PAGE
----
The SW’s per head fiscal deficit drops to three figures, the Great South West Powerhouse mooted and Flybe rescued

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In the ONS’s estimate of regional public spending and regional tax revenues in 2019, the SW had a deficit of £5.5bn, a smaller shortfall than the £6.6bn recorded in 2018. This compared with London, which had the highest surplus of £38.9bn.

On a per person basis, the SW’s deficit was £979, lower than the £1,188 recorded in 2018. London had the highest surplus of £4,369 per person whereas Northern Ireland had the biggest shortfall at £4,978.

The only areas of the UK to run surpluses were London, the SE of England and the East of England. The West Midlands and the North East were the two regions in the UK to increase their net fiscal deficits over the year; the other seven regions reduced their shortfalls.

At a national level, the UK had a deficit of £623 per person which splits into deficits of £68, £2,713, £4,289 and £4,978 for England, Scotland, Wales and Northern Ireland respectively.

Public spending in the SW was £69.4bn or £12,405 per head, an increase on the 2018 figure of £68.1bn. London had the biggest spend of £123.9bn or £13,826 per head whereas Northern Ireland had the lowest at £27.9bn or £14,821 per head. Total government spending was £853bn or £12,835 per head.

The SW collected £63.9bn in taxes in 2019. London contributed the most to the Exchequer at £161.9bn, compared with the lowest contribution of £18.5bn which was from Northern Ireland. Overall the state raised £811.3bn or £12,213 per head in taxes, an uplift of £34.1bn or £461 per head compared with 2018.

More data from the ONS showed unemployment in the SW increased by 12,000 to 82,000 between September and November 2019; the decrease of 0.5% took the overall rate to 2.8%. Northern Ireland had the lowest rate at 2.3% with the UK rate at 3.8%.

Despite a fall of 1.1% the South West continued to (just) have the highest employment rate at 79.8% which compared with the UK employment rate at 76.3%.

SW average property prices fell by 0.3% during November 2019, the drop to £259,758, decreased annual growth to 1.1%. In comparison, UK prices increased by 0.4% to £235,298 an annual growth rate of 2.2%.

Three Local Enterprise Partnerships (LEPs) and businesses in the south west are lobbying the government to recognise the ‘Great South West Powerhouse.’ The aim of the powerhouse is to create 190,000 jobs and generate £45bn of economic benefit.

Cornwall and Isles of Scilly, Dorset, and Heart of the South West LEPs and other stakeholders commissioned a report focusing on the growth potential of the area stretching from Dorset, Somerset and Devon through to Cornwall and the Isles of Scilly. Key industries to be targeted include ‘green’ economies, such as agriculture, and ‘blue’ economies, such as marine research.

The Great South West is effectively a ‘powerhouse’ brand to promote the three LEP areas. Other regional initiatives like the Midlands Engine and Northern Powerhouse can call on dedicated ministers Robert Jenrick and Jake Berry to push their brands. The LEP’s SW initiate requests formal recognition and an identified minister to link into Government, plus £2m over three years to help formulate a more detailed plan.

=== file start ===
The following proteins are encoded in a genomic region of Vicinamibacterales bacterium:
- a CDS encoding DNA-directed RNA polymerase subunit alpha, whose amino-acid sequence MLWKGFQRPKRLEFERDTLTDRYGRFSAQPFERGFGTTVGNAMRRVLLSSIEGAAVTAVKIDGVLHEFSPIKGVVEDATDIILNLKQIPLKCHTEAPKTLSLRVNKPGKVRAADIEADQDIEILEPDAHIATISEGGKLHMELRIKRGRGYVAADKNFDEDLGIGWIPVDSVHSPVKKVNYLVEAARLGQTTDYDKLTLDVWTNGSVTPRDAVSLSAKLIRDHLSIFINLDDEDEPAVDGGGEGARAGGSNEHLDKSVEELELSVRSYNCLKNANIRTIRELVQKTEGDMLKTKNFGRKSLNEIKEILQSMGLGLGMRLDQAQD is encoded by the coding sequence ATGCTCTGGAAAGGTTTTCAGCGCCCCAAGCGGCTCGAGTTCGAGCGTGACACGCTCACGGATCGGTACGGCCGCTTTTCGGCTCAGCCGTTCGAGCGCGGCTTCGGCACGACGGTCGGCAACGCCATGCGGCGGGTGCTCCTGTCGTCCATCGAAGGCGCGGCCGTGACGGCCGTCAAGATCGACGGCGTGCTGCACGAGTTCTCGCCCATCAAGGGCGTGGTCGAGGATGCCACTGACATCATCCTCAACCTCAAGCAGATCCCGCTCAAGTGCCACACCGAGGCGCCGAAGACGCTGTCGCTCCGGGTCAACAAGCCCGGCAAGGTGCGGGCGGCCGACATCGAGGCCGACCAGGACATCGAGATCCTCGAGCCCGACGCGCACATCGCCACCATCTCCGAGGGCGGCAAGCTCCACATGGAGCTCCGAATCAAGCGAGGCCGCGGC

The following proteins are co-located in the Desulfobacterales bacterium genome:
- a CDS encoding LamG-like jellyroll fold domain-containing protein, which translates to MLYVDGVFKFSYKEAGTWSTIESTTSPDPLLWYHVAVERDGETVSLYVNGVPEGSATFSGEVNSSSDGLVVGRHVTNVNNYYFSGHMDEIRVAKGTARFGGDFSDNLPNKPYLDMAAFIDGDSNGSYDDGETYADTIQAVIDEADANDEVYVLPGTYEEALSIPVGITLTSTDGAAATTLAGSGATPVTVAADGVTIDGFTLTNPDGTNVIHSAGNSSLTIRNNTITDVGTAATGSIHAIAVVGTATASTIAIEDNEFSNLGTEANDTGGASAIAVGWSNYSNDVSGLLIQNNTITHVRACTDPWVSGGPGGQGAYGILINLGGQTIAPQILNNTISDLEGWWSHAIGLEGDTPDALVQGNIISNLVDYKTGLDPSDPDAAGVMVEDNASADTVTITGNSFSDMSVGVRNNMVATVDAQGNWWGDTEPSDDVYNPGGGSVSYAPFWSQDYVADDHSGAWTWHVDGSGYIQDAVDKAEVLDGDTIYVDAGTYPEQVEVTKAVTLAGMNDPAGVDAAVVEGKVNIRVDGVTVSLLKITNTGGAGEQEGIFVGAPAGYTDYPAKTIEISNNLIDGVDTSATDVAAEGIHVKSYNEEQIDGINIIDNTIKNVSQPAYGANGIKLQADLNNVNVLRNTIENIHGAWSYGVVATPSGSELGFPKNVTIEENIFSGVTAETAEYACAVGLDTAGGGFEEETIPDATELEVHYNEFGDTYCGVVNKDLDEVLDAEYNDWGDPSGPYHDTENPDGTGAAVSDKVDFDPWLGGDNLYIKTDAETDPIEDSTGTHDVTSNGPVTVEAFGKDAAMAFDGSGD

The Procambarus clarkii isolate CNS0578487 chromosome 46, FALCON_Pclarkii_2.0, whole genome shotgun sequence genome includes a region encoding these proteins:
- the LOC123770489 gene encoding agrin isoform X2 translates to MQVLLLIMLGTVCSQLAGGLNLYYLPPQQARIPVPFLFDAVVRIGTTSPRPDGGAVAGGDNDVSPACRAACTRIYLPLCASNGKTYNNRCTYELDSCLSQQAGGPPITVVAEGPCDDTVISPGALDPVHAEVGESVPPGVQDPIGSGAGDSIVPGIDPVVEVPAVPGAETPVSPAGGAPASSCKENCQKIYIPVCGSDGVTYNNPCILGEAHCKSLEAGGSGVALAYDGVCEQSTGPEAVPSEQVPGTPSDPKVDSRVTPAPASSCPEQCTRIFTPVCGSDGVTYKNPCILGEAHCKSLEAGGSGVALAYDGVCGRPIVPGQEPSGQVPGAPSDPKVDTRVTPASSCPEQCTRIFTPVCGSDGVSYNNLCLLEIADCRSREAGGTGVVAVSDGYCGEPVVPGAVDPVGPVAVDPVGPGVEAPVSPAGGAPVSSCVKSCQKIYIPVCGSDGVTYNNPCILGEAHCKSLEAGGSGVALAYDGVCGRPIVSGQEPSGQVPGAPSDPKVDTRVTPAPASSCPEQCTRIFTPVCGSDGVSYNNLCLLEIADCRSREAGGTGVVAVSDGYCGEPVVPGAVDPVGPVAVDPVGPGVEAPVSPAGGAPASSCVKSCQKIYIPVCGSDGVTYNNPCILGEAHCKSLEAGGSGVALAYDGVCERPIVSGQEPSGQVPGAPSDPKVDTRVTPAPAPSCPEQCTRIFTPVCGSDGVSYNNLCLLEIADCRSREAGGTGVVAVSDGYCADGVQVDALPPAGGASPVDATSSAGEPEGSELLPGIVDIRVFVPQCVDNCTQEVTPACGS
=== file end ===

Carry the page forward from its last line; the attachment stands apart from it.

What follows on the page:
The Great South West powerhouse differs from the Western Gateway, a strategic partnership promoting economic growth across south Wales and the west of England which was launched last November.

Further north, South Gloucestershire Council is set to join North Somerset council and abandon the joint regional plan for housing and growth in the west of England, after planning inspectors were critical of the initiative which is known as the Joint Spatial Plan.

Four unitary authorities, South Gloucestershire, North Somerset, Bristol City and Bath & North East Somerset (B&NES) councils, were working together to draw up the plans which included 105,000 new homes. Strategic planning needs are now likely to be fostered by the West of England Combined Authority (Weca).

On transport, Exeter based Flybe is planning to discontinue its Newquay-Heathrow service in March, replacing it with flights from Newquay to London’s Gatwick airport. The route will still qualify for public subsidy known as public service obligations. The swap will not be welcome by businesses in the South West, which value the range of international destinations Heathrow provides and the inward investment opportunities it offers.

Earlier in the month ministers intervened in the airline sector confirming that Flybe will receive state support because of its regional connectivity role. The rescue deal details are unclear, but appear to offer deferral on the firm’s Air Passenger Duty (APD) and a short-term loan. Connect Airways – the consortium that includes Virgin Atlantic, Cyrus Capital and Stobart Group – which owns Flybe, will also inject another £30m into the business.

Unlike other collapsed businesses such as Carillion and Thomas Cook, the regional connectivity issue gives the government scope to intervene. Also provisions exist in EU state aid law that allow governments to intervene if a strategically important firm can be restructured within a certain time frame. A government review of the whole APD structure may make Flybe’s business model more viable.

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